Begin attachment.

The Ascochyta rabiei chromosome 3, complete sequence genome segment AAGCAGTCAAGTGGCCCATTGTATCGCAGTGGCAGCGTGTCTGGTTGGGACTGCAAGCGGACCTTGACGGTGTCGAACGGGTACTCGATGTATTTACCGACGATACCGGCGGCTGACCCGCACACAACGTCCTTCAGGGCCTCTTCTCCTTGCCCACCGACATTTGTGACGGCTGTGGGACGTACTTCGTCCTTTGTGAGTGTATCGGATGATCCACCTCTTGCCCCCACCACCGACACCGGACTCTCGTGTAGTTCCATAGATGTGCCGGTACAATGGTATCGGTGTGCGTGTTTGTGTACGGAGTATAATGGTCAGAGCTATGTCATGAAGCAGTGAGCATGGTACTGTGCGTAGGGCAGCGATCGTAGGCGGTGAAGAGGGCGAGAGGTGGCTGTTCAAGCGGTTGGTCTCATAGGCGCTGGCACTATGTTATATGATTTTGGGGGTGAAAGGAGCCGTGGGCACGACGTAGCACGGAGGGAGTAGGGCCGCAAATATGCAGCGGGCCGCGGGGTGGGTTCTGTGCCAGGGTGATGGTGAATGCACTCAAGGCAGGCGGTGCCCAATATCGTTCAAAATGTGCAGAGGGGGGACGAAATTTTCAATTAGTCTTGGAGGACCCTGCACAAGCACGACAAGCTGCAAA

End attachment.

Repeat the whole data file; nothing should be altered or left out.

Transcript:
The Ascochyta rabiei chromosome 3, complete sequence genome segment AAGCAGTCAAGTGGCCCATTGTATCGCAGTGGCAGCGTGTCTGGTTGGGACTGCAAGCGGACCTTGACGGTGTCGAACGGGTACTCGATGTATTTACCGACGATACCGGCGGCTGACCCGCACACAACGTCCTTCAGGGCCTCTTCTCCTTGCCCACCGACATTTGTGACGGCTGTGGGACGTACTTCGTCCTTTGTGAGTGTATCGGATGATCCACCTCTTGCCCCCACCACCGACACCGGACTCTCGTGTAGTTCCATAGATGTGCCGGTACAATGGTATCGGTGTGCGTGTTTGTGTACGGAGTATAATGGTCAGAGCTATGTCATGAAGCAGTGAGCATGGTACTGTGCGTAGGGCAGCGATCGTAGGCGGTGAAGAGGGCGAGAGGTGGCTGTTCAAGCGGTTGGTCTCATAGGCGCTGGCACTATGTTATATGATTTTGGGGGTGAAAGGAGCCGTGGGCACGACGTAGCACGGAGGGAGTAGGGCCGCAAATATGCAGCGGGCCGCGGGGTGGGTTCTGTGCCAGGGTGATGGTGAATGCACTCAAGGCAGGCGGTGCCCAATATCGTTCAAAATGTGCAGAGGGGGGACGAAATTTTCAATTAGTCTTGGAGGACCCTGCACAAGCACGACAAGCTGCAAA